Missionaries and other Christian workers serving overseas work diligently while in the field. They face cultural challenges and professional difficulties, all while rejoicing as they see the Kingdom of God expanded around the world. Mid- to long-term missionaries live the majority of their lives away from their home culture, seeking to thrive in occasionally adverse situations.
In the normal course of their work, the time comes for them to return to their home culture for rest, debriefing, additional training, or other personal reasons. Churches and personal supporters welcome workers home with excitement, longing to spend time together and get first-hand ministry updates. However, although people from the home culture have the best of intentions when interacting with overseas workers, sometimes they don’t excel in understanding all that at-home missionaries really need. In addition, due to the relative inexpensive nature of travel and an ever-“shrinking” global scene, missionaries come back to their home countries more often, and the need to care for them becomes a greater concern.
Church leaders can be a blessing to overseas workers and missionaries who are visiting home. Following are Do’s and Don’t’s that might be helpful in your interaction.
Engage with your overseas partners as whole people. Remember that they are real people who are more than just the work they do while in the field. Ask about their hobbies, passions, and interests. Learn about their families and traditions around things like holidays or other special events. You might be surprised at the kinds of things you learn about them aside from the work and ministry that they do. They may have skills and backgrounds that can contribute in a positive way to your church family and overall ministry vision.
Assume overseas workers feel at “home” while in their home culture. Often they have made a new home, new friends, and new memories in their overseas culture. They can feel like visitors and strangers while in the culture in which they were born. Often they miss their overseas working culture and normal life there, as well as feeling out of sorts when returning to the West. Even being aware that these feelings may exist will help church leaders and others process through these feelings with the overseas workers and show them that their church family cares for them.
Seek to provide important experiences for them. Often missionaries spend most of their time giving of themselves for the sake of others. Offering the kinds of experiences that feed back in to the lives of those overseas workers can be meaningful and holistically beneficial. These opportunities and experiences could differ depending on the personalities and giftings of the overseas workers. Some might like time at a cabin or a beach , while others might want activities with groups. Some may need or want to engage in a training, conference, or seminar opportunity. Others might seek out some counseling in specific areas. Be intentional and direct, and ask them what kinds of things would be the most helpful.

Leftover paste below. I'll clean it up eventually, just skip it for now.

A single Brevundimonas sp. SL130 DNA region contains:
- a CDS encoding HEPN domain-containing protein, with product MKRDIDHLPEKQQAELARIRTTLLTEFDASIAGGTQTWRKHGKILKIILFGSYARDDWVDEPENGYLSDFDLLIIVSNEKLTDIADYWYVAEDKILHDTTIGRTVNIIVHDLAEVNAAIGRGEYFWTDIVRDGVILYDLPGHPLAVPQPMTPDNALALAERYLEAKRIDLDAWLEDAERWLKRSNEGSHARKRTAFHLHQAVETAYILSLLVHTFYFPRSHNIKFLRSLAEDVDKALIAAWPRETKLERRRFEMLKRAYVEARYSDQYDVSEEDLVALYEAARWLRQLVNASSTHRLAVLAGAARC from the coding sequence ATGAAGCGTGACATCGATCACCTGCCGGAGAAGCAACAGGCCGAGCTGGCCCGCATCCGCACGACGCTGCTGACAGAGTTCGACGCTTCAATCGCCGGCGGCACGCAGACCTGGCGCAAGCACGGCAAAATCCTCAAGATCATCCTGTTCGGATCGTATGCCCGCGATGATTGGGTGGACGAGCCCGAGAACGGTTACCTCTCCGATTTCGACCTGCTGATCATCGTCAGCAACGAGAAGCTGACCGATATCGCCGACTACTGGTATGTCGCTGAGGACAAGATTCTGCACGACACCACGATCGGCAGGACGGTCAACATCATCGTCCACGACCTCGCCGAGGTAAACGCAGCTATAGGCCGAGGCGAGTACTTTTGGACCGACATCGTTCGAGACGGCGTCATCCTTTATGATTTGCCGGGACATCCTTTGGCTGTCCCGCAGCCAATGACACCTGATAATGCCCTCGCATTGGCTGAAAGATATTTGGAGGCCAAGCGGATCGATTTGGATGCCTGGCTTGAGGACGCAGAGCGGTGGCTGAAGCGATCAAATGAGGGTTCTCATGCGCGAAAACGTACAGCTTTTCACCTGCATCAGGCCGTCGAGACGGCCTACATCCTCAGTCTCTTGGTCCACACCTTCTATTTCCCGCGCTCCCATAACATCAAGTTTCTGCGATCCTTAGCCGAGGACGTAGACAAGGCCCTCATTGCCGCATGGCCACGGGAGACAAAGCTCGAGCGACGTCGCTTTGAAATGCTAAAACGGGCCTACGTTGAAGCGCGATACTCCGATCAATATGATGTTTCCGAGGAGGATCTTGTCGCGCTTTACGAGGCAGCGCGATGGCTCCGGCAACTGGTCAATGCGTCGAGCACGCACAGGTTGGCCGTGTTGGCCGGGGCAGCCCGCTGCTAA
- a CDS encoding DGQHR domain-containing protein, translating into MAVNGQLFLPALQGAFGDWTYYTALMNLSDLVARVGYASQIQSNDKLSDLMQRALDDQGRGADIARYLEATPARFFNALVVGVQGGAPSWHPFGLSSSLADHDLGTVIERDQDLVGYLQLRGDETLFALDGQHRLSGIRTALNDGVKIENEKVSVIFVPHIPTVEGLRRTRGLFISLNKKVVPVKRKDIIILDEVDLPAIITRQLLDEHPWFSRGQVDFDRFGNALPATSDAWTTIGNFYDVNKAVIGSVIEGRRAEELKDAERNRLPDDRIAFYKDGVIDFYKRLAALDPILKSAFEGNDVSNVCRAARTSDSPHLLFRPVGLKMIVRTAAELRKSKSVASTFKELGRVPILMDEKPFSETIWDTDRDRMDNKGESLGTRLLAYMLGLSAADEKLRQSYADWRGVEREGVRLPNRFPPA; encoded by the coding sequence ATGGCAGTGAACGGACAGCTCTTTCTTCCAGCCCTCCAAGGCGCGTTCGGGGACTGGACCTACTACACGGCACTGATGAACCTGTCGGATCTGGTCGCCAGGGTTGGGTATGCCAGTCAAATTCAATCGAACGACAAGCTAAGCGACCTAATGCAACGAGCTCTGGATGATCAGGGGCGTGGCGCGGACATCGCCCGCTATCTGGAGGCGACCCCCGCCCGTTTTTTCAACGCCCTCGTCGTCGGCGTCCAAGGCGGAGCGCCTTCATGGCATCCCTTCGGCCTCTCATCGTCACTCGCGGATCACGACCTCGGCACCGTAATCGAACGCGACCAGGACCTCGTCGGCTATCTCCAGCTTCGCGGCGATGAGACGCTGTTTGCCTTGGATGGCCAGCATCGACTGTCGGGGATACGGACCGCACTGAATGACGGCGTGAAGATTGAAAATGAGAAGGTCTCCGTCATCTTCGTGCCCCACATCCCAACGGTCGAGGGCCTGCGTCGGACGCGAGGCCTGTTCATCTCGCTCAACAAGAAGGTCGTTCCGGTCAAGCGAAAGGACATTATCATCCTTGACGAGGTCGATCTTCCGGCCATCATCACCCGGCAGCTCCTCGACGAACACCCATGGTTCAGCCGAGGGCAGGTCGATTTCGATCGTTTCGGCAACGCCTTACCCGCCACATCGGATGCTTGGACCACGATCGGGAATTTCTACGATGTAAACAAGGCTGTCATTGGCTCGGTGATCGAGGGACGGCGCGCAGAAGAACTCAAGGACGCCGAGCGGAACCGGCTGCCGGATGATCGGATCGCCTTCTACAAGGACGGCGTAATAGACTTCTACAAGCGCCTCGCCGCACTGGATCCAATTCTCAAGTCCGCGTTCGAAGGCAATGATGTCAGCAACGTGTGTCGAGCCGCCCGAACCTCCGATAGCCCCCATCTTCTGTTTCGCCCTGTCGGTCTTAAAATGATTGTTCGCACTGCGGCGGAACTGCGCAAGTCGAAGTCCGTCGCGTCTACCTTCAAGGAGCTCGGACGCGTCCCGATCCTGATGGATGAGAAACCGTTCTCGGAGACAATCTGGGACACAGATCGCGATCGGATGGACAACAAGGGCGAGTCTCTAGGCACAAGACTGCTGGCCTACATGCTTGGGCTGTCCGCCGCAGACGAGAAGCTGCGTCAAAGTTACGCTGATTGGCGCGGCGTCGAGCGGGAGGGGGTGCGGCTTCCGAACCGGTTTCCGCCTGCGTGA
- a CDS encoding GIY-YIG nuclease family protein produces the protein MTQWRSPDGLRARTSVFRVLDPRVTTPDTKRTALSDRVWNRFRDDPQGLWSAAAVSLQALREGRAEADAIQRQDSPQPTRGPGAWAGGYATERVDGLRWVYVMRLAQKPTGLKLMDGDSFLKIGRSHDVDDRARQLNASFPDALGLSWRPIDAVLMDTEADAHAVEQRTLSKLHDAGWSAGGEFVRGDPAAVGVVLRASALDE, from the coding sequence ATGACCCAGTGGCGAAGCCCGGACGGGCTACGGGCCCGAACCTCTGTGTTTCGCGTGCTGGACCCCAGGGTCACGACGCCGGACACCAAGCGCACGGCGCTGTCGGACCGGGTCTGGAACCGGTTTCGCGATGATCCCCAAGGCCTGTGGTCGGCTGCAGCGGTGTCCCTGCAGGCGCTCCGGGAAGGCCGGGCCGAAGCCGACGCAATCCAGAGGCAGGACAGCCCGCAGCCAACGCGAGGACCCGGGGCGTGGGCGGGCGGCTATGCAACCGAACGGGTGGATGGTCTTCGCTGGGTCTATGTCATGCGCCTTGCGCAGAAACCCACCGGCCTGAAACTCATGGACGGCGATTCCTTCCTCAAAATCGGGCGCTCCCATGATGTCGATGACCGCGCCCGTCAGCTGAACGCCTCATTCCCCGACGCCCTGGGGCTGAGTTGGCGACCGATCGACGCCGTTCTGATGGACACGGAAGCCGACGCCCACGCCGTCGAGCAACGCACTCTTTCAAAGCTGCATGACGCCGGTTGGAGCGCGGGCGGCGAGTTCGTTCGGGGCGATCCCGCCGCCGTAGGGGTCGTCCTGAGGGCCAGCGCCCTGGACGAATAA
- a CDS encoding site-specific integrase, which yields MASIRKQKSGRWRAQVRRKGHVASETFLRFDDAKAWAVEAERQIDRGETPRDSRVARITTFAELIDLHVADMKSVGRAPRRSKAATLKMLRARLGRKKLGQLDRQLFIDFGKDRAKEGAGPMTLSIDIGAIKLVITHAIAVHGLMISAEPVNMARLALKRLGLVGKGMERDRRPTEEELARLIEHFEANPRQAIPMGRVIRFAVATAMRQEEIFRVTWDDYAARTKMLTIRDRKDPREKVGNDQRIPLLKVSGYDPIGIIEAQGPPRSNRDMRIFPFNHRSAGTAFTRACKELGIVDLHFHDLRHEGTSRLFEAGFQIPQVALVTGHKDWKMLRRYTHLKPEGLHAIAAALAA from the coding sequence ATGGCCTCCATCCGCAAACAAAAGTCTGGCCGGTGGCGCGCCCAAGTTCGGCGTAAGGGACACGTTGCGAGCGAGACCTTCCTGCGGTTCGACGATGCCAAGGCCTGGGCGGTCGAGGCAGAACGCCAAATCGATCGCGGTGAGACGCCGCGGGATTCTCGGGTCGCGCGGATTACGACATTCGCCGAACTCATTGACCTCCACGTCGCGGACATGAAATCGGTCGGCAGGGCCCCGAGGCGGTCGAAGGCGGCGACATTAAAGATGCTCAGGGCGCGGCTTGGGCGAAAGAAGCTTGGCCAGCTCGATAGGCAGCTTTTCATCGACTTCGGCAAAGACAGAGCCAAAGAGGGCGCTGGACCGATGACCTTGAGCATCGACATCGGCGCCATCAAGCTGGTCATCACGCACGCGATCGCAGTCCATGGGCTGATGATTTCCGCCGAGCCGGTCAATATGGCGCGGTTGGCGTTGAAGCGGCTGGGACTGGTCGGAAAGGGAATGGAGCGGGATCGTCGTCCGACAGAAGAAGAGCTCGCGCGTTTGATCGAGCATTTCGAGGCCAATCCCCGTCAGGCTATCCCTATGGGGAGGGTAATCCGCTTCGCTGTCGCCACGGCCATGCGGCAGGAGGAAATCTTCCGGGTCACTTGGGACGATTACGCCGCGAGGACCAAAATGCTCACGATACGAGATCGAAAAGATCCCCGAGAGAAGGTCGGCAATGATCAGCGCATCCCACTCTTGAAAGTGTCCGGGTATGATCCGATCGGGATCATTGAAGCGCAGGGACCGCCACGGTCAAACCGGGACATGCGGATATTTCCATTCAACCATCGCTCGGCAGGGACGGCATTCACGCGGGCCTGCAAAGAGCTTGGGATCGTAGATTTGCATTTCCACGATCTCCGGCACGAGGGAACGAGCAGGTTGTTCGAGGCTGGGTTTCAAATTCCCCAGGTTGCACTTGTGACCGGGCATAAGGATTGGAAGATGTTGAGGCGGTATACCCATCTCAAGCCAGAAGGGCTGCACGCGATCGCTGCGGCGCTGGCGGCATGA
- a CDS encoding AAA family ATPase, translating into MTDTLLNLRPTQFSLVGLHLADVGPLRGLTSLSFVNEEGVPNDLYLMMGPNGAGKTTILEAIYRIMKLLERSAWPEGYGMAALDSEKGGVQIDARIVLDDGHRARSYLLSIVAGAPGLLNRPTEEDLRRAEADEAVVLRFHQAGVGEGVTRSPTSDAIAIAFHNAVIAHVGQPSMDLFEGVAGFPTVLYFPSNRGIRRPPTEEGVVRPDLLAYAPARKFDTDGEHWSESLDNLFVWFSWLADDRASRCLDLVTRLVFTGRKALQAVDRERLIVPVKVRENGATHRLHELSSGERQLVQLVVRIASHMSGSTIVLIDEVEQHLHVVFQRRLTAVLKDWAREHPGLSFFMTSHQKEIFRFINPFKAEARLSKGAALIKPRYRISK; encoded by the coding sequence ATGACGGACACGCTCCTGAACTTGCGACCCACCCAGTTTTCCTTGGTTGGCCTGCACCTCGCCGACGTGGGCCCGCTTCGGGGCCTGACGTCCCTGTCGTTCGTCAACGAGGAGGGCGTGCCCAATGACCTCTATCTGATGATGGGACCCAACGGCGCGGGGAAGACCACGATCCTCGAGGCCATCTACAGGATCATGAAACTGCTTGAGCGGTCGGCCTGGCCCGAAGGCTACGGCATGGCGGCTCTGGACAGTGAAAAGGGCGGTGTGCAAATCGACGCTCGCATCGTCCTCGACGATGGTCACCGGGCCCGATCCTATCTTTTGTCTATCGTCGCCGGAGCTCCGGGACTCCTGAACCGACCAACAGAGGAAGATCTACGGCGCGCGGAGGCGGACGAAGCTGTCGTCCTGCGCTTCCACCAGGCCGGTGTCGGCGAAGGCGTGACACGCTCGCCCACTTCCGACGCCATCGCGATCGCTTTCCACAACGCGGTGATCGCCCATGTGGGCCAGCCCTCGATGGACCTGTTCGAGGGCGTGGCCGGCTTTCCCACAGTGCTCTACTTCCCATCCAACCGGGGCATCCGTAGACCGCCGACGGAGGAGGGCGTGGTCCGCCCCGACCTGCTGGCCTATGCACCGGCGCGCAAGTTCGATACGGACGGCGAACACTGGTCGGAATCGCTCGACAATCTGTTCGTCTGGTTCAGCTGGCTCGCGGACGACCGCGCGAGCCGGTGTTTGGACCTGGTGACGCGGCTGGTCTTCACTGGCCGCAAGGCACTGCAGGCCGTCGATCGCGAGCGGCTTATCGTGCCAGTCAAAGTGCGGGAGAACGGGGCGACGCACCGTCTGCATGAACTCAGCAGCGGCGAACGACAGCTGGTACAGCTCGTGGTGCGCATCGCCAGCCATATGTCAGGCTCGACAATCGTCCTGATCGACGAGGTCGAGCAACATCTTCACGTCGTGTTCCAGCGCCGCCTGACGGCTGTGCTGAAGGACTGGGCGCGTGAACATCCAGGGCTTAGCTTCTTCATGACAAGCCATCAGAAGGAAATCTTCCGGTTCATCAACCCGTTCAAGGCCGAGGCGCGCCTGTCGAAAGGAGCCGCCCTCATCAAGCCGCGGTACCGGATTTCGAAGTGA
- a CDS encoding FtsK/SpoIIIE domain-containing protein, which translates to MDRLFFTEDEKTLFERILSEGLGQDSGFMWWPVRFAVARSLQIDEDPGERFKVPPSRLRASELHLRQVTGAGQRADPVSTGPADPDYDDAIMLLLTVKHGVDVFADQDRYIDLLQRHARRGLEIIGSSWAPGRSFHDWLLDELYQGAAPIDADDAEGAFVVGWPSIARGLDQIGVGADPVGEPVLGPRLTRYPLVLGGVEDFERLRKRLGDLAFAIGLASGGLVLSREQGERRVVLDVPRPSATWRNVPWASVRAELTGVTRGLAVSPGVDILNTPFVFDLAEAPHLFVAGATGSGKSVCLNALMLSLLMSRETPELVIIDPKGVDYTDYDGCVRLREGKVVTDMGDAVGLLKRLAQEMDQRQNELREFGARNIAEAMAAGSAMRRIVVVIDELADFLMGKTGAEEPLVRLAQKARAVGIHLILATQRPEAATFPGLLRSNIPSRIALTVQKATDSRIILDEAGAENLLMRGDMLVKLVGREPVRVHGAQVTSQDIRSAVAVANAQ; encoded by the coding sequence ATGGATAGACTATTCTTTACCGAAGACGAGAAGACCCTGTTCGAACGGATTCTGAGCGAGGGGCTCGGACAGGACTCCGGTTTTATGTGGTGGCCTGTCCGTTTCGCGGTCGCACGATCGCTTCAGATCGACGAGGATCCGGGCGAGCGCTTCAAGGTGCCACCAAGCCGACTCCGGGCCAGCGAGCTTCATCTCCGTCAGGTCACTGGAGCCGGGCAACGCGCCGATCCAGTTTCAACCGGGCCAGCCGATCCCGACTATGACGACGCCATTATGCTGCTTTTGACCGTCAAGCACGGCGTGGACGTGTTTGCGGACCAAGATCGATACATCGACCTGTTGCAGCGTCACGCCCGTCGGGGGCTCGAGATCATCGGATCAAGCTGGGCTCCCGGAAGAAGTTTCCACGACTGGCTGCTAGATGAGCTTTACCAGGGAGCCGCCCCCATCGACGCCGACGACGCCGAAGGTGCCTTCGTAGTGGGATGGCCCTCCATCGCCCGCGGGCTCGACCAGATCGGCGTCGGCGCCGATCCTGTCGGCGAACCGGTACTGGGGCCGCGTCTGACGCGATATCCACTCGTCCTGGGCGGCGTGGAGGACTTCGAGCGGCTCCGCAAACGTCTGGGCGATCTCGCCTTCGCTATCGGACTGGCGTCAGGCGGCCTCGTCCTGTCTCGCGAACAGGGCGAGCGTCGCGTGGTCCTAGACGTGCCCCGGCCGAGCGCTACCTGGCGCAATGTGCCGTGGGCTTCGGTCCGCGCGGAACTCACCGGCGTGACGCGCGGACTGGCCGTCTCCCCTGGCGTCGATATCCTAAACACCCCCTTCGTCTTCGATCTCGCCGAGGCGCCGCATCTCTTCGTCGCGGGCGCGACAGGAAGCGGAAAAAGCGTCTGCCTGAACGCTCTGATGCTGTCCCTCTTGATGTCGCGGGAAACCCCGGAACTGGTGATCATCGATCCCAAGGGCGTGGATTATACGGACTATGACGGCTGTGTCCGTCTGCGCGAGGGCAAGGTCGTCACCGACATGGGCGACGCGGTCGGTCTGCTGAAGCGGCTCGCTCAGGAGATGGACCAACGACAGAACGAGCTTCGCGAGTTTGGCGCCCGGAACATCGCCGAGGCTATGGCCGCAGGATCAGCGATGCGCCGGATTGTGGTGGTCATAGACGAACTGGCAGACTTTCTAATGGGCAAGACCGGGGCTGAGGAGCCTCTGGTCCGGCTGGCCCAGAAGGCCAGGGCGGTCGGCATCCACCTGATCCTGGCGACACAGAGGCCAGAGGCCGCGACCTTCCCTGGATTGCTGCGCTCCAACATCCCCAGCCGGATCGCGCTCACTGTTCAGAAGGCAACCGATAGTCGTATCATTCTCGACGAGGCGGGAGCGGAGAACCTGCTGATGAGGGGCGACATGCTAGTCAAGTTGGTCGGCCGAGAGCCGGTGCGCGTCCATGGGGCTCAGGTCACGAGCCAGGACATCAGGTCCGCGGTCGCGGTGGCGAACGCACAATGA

Assume they have everything they need while at home and are completely self-sufficient. Depending on the situation, they may need help with practical things like appropriate clothing for local weather, finding suitable transportation while home or other practical daily needs. Sometimes these needs can be met with gift cards for places they can go and choose the things they need on their own. Other times, cash gifts are appropriate. Plus, suitable assistance may come from people within the church loaning, donating, or giving from their own abundance. A clear and intentional conversation about these needs and a little generosity can be meaningful.
Recognize that they likely are keeping up with their work, ministry, and overseas life while visiting. At the same time, they try to maximize their time with you. They are not always on vacation while in their home culture. They may not have unlimited free time. Schedules may be flexible, but they often have a significant amount of work to do, even when at home. Balancing all of those things while trying to rest can be a challenge. Again, a clear conversation about this can help set reasonable expectations of their time with you.
Assume they still know how things work in their home culture. Depending on how long they have been overseas, they may need help learning to navigate local systems and networks. This could include how to setup things like insurance, housing, or shopping, as well as learning how things work within the local church. Having someone they know they can go to for information like this can prove to be of great help to visiting families.
A good rule of thumb is to simply be direct and intentional. Talk to your overseas partners openly and set expectations together. Ask them what would be most helpful, and then try to find ways to meet those needs. Be creative and generous in how you engage with them. Your efforts in these areas will pay dividends in not only the relationship with them, but also in preparing them to go back to the work you sent them out to do.